SEOUL, Sep. 28 (Korea Bizwire) – An executive at a construction company in his mid-50s has been unable to have dinner with his family for days. Last night he had dinner at the company cafeteria as he had to work until late, followed by a corporate party tonight.
He thinks it would be hard to gather together with his son and daughter this weekend as he knows full well they would have to go to evening school during weekends.
For Korea’s working men and women, gathering at the dinner table with family members is not something they take for granted. According to a recent survey by the Ministry of Health & Welfare, only 64.4 percent of respondents said they spent more than three days out of the last seven days having supper with family.
What’s worrisome is the figure is falling steadily from 76.0 percent in 2005. The ministry has conducted an annual survey since 2005 asking questions related to family meal trend to 7,000-8,000 adults and children.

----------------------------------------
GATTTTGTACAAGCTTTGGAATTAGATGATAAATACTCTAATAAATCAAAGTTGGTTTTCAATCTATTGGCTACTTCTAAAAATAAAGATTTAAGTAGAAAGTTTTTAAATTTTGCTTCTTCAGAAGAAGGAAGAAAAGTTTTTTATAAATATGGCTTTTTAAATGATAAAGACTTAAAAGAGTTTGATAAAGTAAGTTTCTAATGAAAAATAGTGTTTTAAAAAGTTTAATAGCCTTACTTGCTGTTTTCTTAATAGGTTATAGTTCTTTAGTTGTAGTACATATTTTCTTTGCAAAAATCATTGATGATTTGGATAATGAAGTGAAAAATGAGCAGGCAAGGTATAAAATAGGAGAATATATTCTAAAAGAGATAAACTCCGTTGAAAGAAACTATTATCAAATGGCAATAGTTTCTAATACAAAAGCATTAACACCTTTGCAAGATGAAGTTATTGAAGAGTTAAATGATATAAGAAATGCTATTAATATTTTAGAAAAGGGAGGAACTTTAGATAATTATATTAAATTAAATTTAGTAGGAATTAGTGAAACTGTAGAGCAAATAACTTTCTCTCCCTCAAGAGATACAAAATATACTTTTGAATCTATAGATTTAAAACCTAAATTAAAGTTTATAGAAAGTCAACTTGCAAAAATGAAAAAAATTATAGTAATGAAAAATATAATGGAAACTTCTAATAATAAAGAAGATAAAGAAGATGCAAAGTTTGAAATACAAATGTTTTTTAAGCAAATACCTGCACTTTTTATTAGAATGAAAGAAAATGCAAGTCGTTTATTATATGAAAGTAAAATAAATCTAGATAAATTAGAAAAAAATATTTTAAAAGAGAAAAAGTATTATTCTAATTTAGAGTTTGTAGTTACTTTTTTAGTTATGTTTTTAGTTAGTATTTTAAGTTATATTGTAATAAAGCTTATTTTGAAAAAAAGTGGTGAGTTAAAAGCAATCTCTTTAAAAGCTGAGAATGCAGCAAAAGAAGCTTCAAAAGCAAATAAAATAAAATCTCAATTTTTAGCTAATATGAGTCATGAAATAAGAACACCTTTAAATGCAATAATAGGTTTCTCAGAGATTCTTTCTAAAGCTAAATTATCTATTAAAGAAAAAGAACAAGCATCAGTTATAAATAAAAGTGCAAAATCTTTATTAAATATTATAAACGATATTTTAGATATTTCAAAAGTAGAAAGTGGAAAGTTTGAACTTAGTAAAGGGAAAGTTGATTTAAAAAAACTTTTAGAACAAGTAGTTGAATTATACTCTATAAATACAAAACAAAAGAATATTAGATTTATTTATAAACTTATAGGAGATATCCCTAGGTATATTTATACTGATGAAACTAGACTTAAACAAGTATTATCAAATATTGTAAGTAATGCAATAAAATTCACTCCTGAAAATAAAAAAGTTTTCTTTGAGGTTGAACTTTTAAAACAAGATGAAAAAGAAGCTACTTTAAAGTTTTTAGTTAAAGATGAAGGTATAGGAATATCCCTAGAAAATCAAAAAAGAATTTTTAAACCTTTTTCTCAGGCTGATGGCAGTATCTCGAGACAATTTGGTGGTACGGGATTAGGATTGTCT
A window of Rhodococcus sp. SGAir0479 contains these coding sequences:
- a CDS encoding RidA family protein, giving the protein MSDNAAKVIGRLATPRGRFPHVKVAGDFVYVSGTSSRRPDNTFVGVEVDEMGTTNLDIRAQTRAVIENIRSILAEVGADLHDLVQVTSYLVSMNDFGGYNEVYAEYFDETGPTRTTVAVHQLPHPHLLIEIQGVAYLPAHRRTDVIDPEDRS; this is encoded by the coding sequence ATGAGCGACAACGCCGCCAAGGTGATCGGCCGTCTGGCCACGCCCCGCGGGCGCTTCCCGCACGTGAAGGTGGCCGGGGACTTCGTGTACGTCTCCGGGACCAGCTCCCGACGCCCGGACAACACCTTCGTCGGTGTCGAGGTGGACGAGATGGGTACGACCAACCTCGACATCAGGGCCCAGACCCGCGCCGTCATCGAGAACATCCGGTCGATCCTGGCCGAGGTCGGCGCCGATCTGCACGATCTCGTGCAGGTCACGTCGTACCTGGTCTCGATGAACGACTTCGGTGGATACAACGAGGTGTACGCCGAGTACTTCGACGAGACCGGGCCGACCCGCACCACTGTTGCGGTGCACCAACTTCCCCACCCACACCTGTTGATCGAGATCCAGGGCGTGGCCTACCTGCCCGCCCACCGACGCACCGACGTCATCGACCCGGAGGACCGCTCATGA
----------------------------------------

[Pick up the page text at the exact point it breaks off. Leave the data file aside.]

By age group, those in their 20s were lowest with 45.1 percent, followed by those aged between 12 and 18 with 53.4 percent. In contrast, children younger than 11 years old exhibited the highest rate of presence at the dinner table at more than 90 percent.
The ratios for those aged between 30 and 49, 50 and 64, 65 or older were 68.3 percent, 63.5 percent, and 60.5 percent, respectively.
By region, the difference was pronounced. Those families residing in urban areas (64.7%) tended to meet fewer times at the dinner table than those living in the countryside (67.4%). Those earning higher income (66.6%) tended to get together more often for dinner than those with lower income level (63.1%).
By M.H. Lee (firstname.lastname@example.org)